In addition to becoming more health-conscious, consumers are more comfortable buying household items from Amazon, including drugstore merchandise, the report found. This, combined with customers’ need to stock up on products, is driving sales for Amazon.

Generic and homeopathic brands are among the most successful items selling through Amazon. One category that is on the rise includes eye care, which is growing at a rate of 74% year-over-year. Nearly doubling in size in 2017 to an estimated value of $45 million, eye care is on track to overtake first aid as the No. 3 drugstore products subcategory on Amazon, the study said.

The smoking cessation category is also on the rise, becoming the second-fastest growing subcategory of 2017 (88% YoY growth).

“With so many well-established drugstore product brands still so focused on traditional retail, brands have the chance to get in on the ground floor of the industry’s biggest growth opportunity,” said Nathan Rigby, VP sales and marketing at One Click Retail. “Amazon’s sales of drugstore products are growing at 59% year-over-year, so brands need to capture the loyalty of Amazon shoppers now to grow their sales rank, get their flywheel spinning, and collect their profits.”

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TECHNOLOGY

Study: Despite increased confidence, companies still struggle with cyber-security

BY Deena M. Amato-McCoy

Organizations may feel increasingly resilient when it comes to fighting cyber-attacks, however, they are far from invincible.

While 72% of organizations feel more “cyber resilient,” or having a stronger security posture, 77% admitted they do not have a formal cyber security incident response plan (CSIRP) applied consistently across their organization, according to “The Third Annual Study on the Cyber Resilient Organization,” from Ponemon Institute, and sponsored by IBM Resilient.

Despite having formal CSIRPs in place, highly resilient organizations (61%) attribute their confidence to their ability to hire skilled personnel. However, organizations need both technology and people to be cyber- resilient. In fact, 60% of respondents consider a lack of investment in AI and machine learning as the biggest barrier to cyber resilience.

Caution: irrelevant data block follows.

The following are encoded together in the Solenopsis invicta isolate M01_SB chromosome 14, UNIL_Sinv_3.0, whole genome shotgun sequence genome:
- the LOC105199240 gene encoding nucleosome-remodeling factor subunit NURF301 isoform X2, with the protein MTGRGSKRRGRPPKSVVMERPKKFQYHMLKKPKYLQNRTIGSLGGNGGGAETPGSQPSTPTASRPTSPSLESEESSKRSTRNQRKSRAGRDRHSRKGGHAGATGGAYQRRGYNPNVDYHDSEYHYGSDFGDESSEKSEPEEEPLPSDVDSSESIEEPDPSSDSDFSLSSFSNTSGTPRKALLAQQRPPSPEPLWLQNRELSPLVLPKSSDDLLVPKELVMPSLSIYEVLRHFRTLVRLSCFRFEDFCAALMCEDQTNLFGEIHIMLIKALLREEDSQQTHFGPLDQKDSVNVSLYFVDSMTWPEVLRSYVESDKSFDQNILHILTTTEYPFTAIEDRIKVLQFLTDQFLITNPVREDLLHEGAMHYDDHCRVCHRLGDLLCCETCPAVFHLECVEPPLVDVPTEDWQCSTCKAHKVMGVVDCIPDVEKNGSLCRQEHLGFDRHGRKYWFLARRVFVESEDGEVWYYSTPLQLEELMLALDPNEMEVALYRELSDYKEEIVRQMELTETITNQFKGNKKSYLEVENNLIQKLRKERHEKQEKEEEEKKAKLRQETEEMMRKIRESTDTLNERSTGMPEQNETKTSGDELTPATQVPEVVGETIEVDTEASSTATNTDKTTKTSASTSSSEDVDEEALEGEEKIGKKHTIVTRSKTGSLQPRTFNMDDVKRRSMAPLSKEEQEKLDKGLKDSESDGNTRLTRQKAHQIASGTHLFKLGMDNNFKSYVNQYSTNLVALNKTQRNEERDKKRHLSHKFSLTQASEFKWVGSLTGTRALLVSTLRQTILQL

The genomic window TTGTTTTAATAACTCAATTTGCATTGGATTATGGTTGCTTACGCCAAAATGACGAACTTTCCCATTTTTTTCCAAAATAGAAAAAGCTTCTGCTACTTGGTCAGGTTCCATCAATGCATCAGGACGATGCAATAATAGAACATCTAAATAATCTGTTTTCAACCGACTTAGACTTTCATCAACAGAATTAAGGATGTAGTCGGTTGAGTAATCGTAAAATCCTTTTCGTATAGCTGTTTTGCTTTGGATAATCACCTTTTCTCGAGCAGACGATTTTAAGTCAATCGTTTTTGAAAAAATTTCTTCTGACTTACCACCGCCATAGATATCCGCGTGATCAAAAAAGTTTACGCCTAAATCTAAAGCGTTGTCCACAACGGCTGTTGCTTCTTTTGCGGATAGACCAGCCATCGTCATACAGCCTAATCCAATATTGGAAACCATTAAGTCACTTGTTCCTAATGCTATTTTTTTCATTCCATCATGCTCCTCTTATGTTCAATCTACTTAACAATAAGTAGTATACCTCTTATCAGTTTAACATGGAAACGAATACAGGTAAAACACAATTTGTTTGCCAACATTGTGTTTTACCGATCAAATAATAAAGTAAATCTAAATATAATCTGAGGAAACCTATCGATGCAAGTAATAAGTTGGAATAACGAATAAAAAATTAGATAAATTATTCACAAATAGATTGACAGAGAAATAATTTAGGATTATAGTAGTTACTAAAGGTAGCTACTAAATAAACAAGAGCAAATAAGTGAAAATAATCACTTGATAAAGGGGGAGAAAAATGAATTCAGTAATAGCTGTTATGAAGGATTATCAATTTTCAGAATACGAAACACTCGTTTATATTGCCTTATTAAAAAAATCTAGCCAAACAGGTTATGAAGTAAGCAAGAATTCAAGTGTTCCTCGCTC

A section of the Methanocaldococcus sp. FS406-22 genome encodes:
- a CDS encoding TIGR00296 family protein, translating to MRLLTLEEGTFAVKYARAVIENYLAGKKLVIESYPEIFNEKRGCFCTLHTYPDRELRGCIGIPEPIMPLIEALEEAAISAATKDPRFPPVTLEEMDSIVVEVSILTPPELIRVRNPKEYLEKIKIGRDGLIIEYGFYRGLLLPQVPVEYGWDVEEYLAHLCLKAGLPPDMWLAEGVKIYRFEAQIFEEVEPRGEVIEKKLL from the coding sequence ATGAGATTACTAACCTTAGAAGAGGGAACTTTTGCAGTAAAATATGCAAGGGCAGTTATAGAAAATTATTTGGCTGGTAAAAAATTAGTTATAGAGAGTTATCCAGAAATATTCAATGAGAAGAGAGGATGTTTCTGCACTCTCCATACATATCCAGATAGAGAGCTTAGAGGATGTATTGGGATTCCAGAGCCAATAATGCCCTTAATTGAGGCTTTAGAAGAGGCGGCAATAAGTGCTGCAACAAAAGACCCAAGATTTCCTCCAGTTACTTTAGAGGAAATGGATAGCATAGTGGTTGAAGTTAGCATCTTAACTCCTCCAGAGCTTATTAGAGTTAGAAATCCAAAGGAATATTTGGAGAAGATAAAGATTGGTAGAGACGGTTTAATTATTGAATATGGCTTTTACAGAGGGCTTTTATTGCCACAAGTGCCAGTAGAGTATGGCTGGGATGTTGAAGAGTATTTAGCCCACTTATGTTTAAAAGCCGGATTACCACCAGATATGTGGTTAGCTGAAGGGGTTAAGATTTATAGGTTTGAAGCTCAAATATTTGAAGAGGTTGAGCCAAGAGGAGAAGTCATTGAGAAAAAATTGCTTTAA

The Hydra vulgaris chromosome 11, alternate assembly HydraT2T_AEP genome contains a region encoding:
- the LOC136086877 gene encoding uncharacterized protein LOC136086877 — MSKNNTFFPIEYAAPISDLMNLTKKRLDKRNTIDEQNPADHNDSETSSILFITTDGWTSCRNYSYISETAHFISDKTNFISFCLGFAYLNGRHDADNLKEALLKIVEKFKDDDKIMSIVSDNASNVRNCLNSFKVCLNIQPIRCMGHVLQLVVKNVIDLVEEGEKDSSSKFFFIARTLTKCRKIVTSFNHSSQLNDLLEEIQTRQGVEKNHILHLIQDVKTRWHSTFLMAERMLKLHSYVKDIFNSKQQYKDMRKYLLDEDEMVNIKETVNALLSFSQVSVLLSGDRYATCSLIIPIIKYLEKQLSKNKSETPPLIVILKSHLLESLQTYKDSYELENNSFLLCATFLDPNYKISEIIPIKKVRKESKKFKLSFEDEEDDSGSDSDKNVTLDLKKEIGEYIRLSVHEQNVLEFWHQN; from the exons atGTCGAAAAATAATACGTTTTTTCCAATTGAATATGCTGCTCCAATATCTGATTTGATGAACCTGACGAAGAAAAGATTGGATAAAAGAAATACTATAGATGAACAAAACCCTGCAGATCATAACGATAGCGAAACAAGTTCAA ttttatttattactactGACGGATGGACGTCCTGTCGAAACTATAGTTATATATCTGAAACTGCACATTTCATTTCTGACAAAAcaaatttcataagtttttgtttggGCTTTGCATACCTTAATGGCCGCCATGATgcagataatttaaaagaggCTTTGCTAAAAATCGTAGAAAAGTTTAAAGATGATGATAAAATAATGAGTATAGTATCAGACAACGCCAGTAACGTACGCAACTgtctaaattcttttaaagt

Lacking solutions are increasing the time to resolve an incident among 57% of respondents, while 65% reported the severity of the attacks has increased. These problems are further compounded by just 31% of companies having an adequate cyber resilience budget in place, and difficulty retaining and hiring IT security professionals (77%).

In fact, only 29% of respondents reported having ideal staffing to achieve cyber resilience. Only half (50%) of participants said their organization’s current CISO or security leader has been in place for three years or less, and 23% said they do not currently have a CISO or security leader.

This will be a challenge once the General Data Protection Regulation (GDPR) takes effect in May, a protocol that will mandate that organizations have an incident response plan in place.

“Organizations may be feeling more cyber resilient today, and the biggest reason why was hiring skilled personnel,” said Ted Julian, VP of product management and co-founder, IBM Resilient.

“Having the right staff in place is critical but arming them with the most modern tools to augment their work is equally as important,” he added. “A response plan that orchestrates human intelligence with machine intelligence is the only way security teams are going to get ahead of the threat and improve overall cyber resilience.”